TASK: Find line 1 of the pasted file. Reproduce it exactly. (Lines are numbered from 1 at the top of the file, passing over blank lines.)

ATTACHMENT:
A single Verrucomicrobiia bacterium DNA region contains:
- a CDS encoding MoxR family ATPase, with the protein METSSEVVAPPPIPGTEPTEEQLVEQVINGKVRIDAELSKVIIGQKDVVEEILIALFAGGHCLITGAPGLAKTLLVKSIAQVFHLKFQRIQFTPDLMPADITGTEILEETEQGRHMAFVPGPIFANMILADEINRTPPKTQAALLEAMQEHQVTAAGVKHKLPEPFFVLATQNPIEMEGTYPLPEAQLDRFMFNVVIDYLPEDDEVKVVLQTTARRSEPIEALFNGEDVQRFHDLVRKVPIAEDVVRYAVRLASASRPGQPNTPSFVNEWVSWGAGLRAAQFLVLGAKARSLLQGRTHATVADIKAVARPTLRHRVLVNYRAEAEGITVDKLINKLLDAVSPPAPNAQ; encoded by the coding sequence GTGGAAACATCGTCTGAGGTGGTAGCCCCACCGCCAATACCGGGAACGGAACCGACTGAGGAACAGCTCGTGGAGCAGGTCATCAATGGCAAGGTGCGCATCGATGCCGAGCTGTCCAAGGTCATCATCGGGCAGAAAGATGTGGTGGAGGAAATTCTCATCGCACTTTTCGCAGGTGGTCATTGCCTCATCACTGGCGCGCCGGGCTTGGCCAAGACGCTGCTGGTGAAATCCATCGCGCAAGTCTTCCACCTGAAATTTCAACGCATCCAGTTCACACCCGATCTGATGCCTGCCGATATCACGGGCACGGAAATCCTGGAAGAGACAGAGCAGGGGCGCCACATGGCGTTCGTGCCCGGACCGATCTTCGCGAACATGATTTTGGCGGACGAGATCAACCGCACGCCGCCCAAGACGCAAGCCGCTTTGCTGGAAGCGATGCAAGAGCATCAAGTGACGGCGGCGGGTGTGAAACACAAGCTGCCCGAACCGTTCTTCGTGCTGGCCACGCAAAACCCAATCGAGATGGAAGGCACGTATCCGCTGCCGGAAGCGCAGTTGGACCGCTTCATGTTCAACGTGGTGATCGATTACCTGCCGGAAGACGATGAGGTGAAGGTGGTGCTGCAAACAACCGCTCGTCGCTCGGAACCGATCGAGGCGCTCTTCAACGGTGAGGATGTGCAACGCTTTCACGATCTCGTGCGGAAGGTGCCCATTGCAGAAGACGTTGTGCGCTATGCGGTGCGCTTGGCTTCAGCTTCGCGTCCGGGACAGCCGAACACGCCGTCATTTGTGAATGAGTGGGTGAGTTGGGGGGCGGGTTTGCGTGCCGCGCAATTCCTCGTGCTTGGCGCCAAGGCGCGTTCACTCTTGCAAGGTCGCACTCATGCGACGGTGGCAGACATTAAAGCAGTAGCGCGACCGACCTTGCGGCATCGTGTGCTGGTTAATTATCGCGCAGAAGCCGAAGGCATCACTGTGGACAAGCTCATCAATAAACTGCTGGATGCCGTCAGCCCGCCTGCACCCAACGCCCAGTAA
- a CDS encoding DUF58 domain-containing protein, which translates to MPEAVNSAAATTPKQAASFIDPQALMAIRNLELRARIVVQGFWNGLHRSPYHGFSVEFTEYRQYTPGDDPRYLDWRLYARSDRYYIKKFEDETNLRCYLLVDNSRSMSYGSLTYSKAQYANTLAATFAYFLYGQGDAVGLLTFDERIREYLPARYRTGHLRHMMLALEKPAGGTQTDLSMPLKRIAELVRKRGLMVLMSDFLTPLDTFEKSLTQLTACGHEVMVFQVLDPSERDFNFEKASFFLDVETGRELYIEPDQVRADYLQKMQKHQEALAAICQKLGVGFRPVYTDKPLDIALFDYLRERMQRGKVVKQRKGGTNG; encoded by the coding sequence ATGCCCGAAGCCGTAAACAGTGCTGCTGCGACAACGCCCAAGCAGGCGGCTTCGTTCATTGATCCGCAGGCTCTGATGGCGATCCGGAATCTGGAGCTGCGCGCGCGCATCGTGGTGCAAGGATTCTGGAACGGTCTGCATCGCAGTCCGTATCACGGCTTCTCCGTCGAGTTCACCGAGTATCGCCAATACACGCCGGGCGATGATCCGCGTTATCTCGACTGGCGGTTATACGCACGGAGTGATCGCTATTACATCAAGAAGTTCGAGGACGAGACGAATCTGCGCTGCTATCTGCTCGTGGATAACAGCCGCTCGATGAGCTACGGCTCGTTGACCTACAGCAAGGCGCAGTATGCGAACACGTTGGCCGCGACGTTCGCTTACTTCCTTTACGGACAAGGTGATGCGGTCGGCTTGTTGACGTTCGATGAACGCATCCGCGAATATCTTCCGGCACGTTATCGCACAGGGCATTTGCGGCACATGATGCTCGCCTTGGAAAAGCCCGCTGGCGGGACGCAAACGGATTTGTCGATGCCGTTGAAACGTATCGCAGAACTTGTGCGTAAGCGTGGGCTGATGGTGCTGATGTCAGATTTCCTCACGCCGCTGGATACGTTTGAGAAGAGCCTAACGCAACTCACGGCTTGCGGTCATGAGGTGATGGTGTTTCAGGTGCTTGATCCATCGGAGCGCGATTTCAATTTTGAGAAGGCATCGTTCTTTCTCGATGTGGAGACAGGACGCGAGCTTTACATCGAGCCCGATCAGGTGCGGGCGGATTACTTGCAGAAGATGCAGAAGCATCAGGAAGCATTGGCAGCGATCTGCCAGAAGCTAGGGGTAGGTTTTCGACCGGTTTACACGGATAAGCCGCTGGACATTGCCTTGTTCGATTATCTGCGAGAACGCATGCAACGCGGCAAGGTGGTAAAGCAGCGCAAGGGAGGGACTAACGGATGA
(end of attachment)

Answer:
A single Verrucomicrobiia bacterium DNA region contains: